A Pilot Study of Inosine in Amyotrophic Lateral Sclerosis (ALS)
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|ClinicalTrials.gov Identifier: NCT02288091|
Recruitment Status : Completed
First Posted : November 11, 2014
Results First Posted : October 2, 2017
Last Update Posted : November 6, 2017
This is a single center, open label, 12-week study of inosine treatment. Inosine treatment leads to an increase in the levels of urate (uric acid) in the blood.
The primary objective of the study is to determine the tolerability of oral administration of inosine.
Secondary study objectives include the measurement of biomarkers of oxidative stress and damage in response to inosine treatment.
|Condition or disease||Intervention/treatment||Phase|
|Amyotrophic Lateral Sclerosis||Drug: Inosine||Phase 1|
Amyotrophic lateral sclerosis (ALS) is a fatal, neurodegenerative disease for which there is no cure. Multiple lines of evidence have implicated oxidative stress in the pathophysiology of ALS. Urate (uric acid) is an endogenous antioxidant system, and urate may serve as a major defense against oxidative stress. Urate has emerged as a promising neuro-protectant and therapeutic target based on convergent epidemiological, laboratory, and clinical data in multiple neurodegenerative diseases, most notably Parkinson's disease (PD). In PD, urate elevation has been pursued as a potential therapy by administration of inosine, a urate precursor that is available as an over-the-counter supplement. Administration of inosine results in a predictable elevation of urate levels and has been shown to be safe and well tolerated in PD.
Analysis of ALS databases revealed that higher urate levels are an independent predictor of slower progression and prolonged survival in ALS. However, whether elevating urate in people with ALS would result in better outcomes is unknown. As a first step towards development of inosine as a potential treatment for ALS, in this study we will test whether inosine administration in ALS is safe and correlates with changes in the levels of biomarkers of oxidative stress and damage (as biomarkers of the intended biological effect).
The primary outcome measures will be safety, as measured by adverse events and clinically meaningful changes in vital signs, physical examination, and standard clinical laboratory tests, and tolerability, defined as the ability of subjects to complete the entire 12-week study.
The secondary objective of the study is to quantify the effect of the treatment on biomarkers of oxidative damage and stress.
An exploratory objective of the study is to measure whether changes in these biomarkers are different in people with bulbar-onset ALS compared to people with limb-onset ALS.
This study will be conducted in people who meet the El Escorial criteria of possible, laboratory-supported probable, probable, or definite criteria for a diagnosis of ALS. At screening, eligible individuals must be at least 18 years old and must provide written informed consent prior to screening. Subjects on a stable dose of riluzole and those not taking riluzole, and women of child-bearing age at screening are eligible for inclusion as long as they meet specific protocol requirements.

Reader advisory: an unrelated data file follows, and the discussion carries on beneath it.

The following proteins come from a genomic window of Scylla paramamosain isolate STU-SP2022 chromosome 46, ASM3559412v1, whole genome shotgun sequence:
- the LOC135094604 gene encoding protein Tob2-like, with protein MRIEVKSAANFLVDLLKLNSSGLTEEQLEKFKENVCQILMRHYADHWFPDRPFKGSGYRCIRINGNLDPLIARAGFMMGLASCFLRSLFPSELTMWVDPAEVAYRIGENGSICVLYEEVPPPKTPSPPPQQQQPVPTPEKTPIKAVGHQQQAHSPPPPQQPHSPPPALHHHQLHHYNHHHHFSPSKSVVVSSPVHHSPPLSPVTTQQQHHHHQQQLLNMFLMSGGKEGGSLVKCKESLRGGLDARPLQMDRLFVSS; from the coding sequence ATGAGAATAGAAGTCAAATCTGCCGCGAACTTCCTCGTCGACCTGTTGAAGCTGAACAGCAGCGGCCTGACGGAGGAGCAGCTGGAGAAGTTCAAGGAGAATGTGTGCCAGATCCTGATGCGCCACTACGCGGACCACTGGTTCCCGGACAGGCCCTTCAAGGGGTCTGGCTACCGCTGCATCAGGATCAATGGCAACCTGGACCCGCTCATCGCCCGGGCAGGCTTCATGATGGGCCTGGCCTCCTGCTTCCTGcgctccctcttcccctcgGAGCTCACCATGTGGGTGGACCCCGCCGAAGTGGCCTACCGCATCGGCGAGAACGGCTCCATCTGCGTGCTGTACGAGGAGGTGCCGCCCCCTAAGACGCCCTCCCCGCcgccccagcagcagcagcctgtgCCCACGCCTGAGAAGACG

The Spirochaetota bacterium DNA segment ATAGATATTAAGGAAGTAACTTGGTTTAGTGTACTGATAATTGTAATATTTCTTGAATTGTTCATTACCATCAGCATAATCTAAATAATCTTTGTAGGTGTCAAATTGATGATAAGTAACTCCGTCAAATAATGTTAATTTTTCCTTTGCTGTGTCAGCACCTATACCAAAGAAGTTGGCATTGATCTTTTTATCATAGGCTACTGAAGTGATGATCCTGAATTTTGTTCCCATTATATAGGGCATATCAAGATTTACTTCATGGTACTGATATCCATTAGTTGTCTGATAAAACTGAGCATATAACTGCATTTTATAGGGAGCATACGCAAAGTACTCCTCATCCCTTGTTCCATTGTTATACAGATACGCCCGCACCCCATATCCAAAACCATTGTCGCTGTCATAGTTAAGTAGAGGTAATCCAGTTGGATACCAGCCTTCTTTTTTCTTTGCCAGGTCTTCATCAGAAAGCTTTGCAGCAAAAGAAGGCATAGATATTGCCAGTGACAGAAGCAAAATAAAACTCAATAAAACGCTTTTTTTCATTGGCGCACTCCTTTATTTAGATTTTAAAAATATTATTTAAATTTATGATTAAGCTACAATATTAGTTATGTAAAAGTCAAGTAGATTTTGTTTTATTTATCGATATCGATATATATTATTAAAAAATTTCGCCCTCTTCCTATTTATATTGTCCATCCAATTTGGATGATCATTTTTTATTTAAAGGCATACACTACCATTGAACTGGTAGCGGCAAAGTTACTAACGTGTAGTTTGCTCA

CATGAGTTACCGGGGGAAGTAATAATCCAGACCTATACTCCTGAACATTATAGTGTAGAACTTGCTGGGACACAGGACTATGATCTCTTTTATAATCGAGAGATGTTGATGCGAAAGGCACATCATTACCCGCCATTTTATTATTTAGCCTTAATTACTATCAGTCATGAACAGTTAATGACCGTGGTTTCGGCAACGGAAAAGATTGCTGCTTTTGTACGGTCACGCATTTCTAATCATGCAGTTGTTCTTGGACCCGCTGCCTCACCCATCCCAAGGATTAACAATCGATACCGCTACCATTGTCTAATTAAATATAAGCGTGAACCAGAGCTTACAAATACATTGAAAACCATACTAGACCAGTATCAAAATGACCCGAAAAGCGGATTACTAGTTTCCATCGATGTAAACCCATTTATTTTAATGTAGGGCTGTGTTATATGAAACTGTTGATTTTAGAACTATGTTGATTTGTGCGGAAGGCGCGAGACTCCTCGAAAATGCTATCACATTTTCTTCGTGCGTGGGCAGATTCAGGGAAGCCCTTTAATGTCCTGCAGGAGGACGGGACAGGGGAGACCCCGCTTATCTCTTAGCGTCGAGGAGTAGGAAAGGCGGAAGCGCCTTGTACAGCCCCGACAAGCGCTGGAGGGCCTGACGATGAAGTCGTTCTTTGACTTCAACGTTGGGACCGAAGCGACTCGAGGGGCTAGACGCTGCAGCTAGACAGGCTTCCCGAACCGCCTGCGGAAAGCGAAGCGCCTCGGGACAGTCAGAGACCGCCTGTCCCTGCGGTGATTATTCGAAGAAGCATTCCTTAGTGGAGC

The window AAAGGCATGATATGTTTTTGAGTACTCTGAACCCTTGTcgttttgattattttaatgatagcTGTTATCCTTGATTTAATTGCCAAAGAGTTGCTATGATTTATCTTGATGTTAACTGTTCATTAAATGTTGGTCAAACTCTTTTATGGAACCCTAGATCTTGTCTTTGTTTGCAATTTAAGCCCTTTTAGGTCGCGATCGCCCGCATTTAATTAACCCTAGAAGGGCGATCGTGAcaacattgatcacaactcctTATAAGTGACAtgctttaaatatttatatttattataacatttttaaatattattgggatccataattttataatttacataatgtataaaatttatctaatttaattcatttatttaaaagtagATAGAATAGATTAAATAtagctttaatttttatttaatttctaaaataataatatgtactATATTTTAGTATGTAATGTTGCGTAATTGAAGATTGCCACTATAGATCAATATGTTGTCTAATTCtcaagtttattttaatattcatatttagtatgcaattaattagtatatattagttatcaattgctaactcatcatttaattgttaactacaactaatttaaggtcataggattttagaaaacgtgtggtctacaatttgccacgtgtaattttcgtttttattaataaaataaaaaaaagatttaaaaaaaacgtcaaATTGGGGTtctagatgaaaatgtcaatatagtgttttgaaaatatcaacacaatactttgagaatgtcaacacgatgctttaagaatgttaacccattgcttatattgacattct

Study participants will be administered oral inosine daily. The dose of inosine will be titrated to obtain serum urate levels of 7 - 8 mg/dL.
Study participants will remain on treatment until the Week 12 visit. Each participant will also have a Week 16 Follow-up Telephone Interview to assess for adverse events (AEs), changes in concomitant medications and to administer the ALSFRS-R.
|Study Type :||Interventional (Clinical Trial)|
|Actual Enrollment :||32 participants|
|Intervention Model:||Single Group Assignment|
|Masking:||None (Open Label)|
|Official Title:||A Pilot Study of Inosine in Amyotrophic Lateral Sclerosis (ALS)|
|Study Start Date :||January 2015|
|Actual Primary Completion Date :||March 2016|
|Actual Study Completion Date :||March 2016|
Subjects will receive oral inosine daily.
Twenty-five eligible subjects will receive inosine for 12 weeks (administered in the form of 500 mg capsules, 1 to 6 capsules a day for a total daily dose of up to 3 gm). The dose of inosine will be titrated to target urate levels of 7-8 mg/dL based on urate level measurement that will occur at Week 2, Week 4, Week 6, and Week 9 after Baseline.
- Number of Participants Experiencing Adverse Events [ Time Frame: 12 weeks ]Safety will be assessed by the occurrence of adverse events.
- Tolerability to Complete the Entire 12 Week Study on Study Drug. [ Time Frame: 12 weeks ]Tolerability will be defined as the ability of subjects to complete the entire 12-week study on study drug.
- Blood Biomarkers (GSH) at Baseline and Week 12 [ Time Frame: 12 weeks ]Blood samples will be obtained at baseline and after 12 weeks of treatment to measure biomarkers of oxidative stress and damage such as glutathione (GSH).
- Neuroimaging Biomarkers at Baseline and Week 12 [ Time Frame: 12 weeks ]Magnetic resonance spectroscopy (MRS) will be performed to measure the levels of glutathione in the motor cortex; levels of glutathione at Week 12 (post-treatment) will be compared to pre-treatment levels.
- Blood Biomarkers (FRAP) at Baseline and Week 12 [ Time Frame: 12 weeks ]Blood samples will be obtained at baseline and after 12 weeks of treatment to measure biomarkers of oxidative stress and damage such as ferric reducing antioxidant power (FRAP).
To learn more about this study, you or your doctor may contact the study research staff using the contact information provided by the sponsor.
Please refer to this study by its ClinicalTrials.gov identifier (NCT number): NCT02288091
|United States, Massachusetts|
|Massachusetts General Hospital|
|Boston, Massachusetts, United States, 02114|
|Principal Investigator:||Sabrina Paganoni, MD, PhD||Massachusetts General Hospital|